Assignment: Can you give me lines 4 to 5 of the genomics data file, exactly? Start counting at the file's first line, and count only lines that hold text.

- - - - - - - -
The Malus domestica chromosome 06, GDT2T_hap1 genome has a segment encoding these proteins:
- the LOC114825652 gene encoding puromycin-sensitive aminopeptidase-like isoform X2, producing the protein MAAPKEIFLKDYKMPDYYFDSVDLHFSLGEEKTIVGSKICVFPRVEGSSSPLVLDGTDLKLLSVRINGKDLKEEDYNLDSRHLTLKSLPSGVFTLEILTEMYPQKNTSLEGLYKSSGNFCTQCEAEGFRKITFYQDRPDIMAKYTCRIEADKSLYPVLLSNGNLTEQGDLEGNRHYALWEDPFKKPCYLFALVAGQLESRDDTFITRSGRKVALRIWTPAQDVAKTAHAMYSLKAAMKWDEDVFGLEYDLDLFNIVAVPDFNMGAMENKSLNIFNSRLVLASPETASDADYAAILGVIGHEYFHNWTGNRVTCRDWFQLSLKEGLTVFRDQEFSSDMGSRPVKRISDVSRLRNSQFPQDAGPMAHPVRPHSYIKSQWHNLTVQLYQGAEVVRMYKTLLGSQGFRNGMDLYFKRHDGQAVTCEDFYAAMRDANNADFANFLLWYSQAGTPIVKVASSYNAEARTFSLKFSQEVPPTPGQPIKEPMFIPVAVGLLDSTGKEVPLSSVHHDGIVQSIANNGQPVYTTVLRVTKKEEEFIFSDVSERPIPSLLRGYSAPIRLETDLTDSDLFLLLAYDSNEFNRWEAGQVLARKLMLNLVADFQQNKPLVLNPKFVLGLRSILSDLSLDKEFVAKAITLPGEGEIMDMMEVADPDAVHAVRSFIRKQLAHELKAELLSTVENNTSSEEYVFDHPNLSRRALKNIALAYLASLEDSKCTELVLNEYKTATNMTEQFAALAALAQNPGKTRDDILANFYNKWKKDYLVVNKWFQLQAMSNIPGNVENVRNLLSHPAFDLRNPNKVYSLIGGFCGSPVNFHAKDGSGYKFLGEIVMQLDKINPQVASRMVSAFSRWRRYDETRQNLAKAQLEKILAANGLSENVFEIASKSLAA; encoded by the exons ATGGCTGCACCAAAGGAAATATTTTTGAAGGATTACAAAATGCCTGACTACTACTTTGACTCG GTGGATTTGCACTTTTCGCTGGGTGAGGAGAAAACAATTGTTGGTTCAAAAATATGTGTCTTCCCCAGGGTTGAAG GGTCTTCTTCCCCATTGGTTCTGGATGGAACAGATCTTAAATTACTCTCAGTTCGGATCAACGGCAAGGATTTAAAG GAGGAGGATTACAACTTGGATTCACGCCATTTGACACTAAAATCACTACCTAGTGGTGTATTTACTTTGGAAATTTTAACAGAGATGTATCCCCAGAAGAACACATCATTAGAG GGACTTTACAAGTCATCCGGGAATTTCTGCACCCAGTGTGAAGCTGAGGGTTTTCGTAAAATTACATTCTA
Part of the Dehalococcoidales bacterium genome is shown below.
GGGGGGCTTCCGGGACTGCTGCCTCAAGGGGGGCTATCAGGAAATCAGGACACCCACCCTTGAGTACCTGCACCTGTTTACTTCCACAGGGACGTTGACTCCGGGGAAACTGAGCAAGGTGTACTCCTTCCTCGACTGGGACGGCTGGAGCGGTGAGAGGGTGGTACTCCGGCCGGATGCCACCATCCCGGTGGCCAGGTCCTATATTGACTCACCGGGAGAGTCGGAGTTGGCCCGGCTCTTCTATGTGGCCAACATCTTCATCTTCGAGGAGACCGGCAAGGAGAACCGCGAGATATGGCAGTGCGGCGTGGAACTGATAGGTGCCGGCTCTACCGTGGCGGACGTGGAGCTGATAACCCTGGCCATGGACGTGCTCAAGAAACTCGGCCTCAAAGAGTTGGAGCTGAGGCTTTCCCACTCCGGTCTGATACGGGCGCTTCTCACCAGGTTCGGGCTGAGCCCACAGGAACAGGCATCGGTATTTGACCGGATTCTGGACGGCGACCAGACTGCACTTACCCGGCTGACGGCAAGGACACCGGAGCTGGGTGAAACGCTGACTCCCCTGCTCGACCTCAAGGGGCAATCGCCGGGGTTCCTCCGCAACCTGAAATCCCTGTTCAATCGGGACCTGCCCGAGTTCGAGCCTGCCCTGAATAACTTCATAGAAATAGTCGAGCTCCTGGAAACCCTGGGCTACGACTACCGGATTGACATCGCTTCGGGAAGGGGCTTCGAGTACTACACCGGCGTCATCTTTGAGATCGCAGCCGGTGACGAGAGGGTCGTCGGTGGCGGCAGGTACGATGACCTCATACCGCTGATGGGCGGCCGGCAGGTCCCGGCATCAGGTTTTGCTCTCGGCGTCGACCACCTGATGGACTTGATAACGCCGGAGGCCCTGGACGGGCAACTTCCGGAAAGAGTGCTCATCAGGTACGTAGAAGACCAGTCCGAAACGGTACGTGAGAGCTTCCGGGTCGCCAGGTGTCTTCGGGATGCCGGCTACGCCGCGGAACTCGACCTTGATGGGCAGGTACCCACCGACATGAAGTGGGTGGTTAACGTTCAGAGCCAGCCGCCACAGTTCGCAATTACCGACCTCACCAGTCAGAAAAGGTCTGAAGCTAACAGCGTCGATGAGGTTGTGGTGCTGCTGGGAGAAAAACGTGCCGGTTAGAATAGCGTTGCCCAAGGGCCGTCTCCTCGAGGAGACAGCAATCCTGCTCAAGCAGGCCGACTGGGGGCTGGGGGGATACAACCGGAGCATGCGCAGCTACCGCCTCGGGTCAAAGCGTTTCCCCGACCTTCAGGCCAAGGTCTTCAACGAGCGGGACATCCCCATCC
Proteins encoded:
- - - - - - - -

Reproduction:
GGGGGGCTTCCGGGACTGCTGCCTCAAGGGGGGCTATCAGGAAATCAGGACACCCACCCTTGAGTACCTGCACCTGTTTACTTCCACAGGGACGTTGACTCCGGGGAAACTGAGCAAGGTGTACTCCTTCCTCGACTGGGACGGCTGGAGCGGTGAGAGGGTGGTACTCCGGCCGGATGCCACCATCCCGGTGGCCAGGTCCTATATTGACTCACCGGGAGAGTCGGAGTTGGCCCGGCTCTTCTATGTGGCCAACATCTTCATCTTCGAGGAGACCGGCAAGGAGAACCGCGAGATATGGCAGTGCGGCGTGGAACTGATAGGTGCCGGCTCTACCGTGGCGGACGTGGAGCTGATAACCCTGGCCATGGACGTGCTCAAGAAACTCGGCCTCAAAGAGTTGGAGCTGAGGCTTTCCCACTCCGGTCTGATACGGGCGCTTCTCACCAGGTTCGGGCTGAGCCCACAGGAACAGGCATCGGTATTTGACCGGATTCTGGACGGCGACCAGACTGCACTTACCCGGCTGACGGCAAGGACACCGGAGCTGGGTGAAACGCTGACTCCCCTGCTCGACCTCAAGGGGCAATCGCCGGGGTTCCTCCGCAACCTGAAATCCCTGTTCAATCGGGACCTGCCCGAGTTCGAGCCTGCCCTGAATAACTTCATAGAAATAGTCGAGCTCCTGGAAACCCTGGGCTACGACTACCGGATTGACATCGCTTCGGGAAGGGGCTTCGAGTACTACACCGGCGTCATCTTTGAGATCGCAGCCGGTGACGAGAGGGTCGTCGGTGGCGGCAGGTACGATGACCTCATACCGCTGATGGGCGGCCGGCAGGTCCCGGCATCAGGTTTTGCTCTCGGCGTCGACCACCTGATGGACTTGATAACGCCGGAGGCCCTGGACGGGCAACTTCCGGAAAGAGTGCTCATCAGGTACGTAGAAGACCAGTCCGAAACGGTACGTGAGAGCTTCCGGGTCGCCAGGTGTCTTCGGGATGCCGGCTACGCCGCGGAACTCGACCTTGATGGGCAGGTACCCACCGACATGAAGTGGGTGGTTAACGTTCAGAGCCAGCCGCCACAGTTCGCAATTACCGACCTCACCAGTCAGAAAAGGTCTGAAGCTAACAGCGTCGATGAGGTTGTGGTGCTGCTGGGAGAAAAACGTGCCGGTTAGAATAGCGTTGCCCAAGGGCCGTCTCCTCGAGGAGACAGCAATCCTGCTCAAGCAGGCCGACTGGGGGCTGGGGGGATACAACCGGAGCATGCGCAGCTACCGCCTCGGGTCAAAGCGTTTCCCCGACCTTCAGGCCAAGGTCTTCAACGAGCGGGACATCCCCATCC
Proteins encoded: